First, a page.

I first met Spencer aged 11 at school in Kent. I saw him pick up his first camera – a hand-me-down SLR gifted by his mum – and watched as he began developing his first photographs in the school darkroom. I saw a hobby turn into an obsession, marvelling at the way Spencer used his camera to document the world around him with the same care and determination with which others filled diaries. A shy person by nature, Spencer exuded a natural confidence with a camera in his hands – it was a confidence that I think stemmed not from a belief in his ability, nor in photography’s potential for providing him with a successful career, but from the simple understanding that he was taking pictures for the right reasons. Photography was more than just a medium; it was his way of finding and framing the magic that existed all around him.

Even after graduating with a photography degree from Falmouth University (where he would later return to lecture), moving to London and filling his days with assisting work, Spencer still made time to occasionally rise before first light, heading out with his tripod and camera bag to break into a nearby reservoir or rubbish dump. The city became his playground, just as the forests beside his family home had been growing up, and he recognised in its industrial desolation the same beauty he’d once recorded in trees and lakes. After success found him and the high profile jobs began pouring in – portrait work mostly, everyone from Gordon Brown to the Beastie Boys shot for magazines and newspapers at home and abroad – Spencer’s appetite for seeking out unseen and unpeopled spaces seemed only to increase. I called them ‘twilight kingdoms’, a reference to TS Eliot, though when Spencer finally curated an exhibition of the work he felt best expressed the thing he’d been seeking all along, he named it with a quote of Nietzsche’s: The Abyss Gazes Into You.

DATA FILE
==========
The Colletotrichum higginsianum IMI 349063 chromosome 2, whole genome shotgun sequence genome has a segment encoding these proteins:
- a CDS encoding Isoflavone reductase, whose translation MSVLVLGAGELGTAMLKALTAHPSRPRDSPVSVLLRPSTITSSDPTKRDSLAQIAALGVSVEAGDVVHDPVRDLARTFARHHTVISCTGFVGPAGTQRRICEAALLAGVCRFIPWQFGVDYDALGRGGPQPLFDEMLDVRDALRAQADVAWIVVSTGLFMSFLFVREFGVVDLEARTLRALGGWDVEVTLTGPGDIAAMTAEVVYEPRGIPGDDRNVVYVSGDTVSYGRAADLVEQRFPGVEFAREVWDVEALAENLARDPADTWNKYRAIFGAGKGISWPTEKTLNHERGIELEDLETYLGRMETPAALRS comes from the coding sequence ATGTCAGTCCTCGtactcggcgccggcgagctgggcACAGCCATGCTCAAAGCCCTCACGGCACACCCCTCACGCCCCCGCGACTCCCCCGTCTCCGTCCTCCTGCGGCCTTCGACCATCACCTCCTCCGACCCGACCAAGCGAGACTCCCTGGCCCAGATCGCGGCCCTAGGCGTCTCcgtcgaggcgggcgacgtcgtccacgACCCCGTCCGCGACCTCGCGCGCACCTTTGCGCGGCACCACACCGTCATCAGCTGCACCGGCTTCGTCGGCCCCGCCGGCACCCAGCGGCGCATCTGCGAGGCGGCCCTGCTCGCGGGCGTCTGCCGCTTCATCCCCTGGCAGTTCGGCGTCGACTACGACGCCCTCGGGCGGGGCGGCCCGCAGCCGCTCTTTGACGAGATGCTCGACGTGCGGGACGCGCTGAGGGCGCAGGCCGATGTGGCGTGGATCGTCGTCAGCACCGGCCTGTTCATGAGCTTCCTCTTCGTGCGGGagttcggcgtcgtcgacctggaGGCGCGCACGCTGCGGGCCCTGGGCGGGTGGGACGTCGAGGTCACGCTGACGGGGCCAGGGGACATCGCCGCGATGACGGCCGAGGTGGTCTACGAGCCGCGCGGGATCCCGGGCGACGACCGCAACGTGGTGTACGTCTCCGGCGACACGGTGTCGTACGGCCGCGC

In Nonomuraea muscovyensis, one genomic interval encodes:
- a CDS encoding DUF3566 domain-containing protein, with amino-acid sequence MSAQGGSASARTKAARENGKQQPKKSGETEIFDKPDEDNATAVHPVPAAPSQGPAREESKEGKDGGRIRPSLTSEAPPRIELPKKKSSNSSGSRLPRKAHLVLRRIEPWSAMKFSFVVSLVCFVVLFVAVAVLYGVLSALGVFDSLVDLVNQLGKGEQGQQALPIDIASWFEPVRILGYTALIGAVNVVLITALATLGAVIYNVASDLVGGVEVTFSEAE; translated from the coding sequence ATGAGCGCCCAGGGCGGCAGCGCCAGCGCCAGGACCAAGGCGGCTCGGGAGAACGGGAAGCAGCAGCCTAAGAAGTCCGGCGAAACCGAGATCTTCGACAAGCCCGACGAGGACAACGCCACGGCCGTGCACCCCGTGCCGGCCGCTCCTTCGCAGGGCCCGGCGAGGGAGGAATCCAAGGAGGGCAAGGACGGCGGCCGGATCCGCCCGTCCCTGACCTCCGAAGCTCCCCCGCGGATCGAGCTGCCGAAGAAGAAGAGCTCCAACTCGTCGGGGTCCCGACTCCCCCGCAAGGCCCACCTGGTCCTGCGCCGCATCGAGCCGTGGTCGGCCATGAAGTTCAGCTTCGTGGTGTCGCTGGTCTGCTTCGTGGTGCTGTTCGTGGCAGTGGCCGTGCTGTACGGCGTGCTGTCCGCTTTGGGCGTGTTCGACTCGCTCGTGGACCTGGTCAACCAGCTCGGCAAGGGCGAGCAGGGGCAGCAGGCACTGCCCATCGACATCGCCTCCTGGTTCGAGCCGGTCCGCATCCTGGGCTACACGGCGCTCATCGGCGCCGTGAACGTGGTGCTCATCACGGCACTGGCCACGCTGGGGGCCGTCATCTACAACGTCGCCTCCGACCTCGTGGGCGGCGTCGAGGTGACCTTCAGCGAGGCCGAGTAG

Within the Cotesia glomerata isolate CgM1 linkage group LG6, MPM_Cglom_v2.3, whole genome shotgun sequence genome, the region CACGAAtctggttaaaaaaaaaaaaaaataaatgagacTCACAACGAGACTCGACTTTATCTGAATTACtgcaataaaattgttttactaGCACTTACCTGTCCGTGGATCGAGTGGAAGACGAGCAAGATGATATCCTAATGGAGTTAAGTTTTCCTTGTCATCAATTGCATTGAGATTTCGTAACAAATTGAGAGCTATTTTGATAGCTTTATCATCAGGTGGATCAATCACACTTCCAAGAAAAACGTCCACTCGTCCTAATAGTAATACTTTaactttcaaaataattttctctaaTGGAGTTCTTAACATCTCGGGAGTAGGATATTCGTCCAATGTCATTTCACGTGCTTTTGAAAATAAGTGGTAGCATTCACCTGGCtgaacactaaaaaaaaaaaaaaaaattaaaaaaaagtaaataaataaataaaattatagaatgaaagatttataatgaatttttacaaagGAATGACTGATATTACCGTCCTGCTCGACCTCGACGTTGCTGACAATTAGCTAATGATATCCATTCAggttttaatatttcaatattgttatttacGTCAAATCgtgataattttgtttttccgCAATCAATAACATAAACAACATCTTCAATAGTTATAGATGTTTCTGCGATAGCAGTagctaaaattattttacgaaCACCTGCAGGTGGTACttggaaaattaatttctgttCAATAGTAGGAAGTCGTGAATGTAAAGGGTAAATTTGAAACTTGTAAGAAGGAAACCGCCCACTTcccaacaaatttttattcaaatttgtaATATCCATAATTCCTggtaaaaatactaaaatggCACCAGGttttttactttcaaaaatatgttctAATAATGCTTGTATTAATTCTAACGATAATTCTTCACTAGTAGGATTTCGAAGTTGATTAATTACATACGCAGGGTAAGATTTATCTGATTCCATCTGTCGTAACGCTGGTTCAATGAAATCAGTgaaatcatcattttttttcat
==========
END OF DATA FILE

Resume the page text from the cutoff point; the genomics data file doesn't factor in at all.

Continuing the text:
It was a phrase that seemed applicable that morning on Hampstead Heath. Spencer set up his camera on Parliament Hill and began shooting, the exposure times shortening as the rising sun cast its spell – that transformative hour in which the world around us seemed to be born anew, the grass tingling with a kind of divine fire, the glass towers of the city looking like structures of an alien race. From a distance I watched Spencer pinned like an insect against the immensity of the landscape he faced, a solitary figure like the man in Caspar David Friedrich’s The Monk By The Sea, refusing to blink as his gaze met that of the Abyss. In doing so, he seemed to be recording not just the moments of our lives, but a glimpse of something endless and nameless that lay beyond them.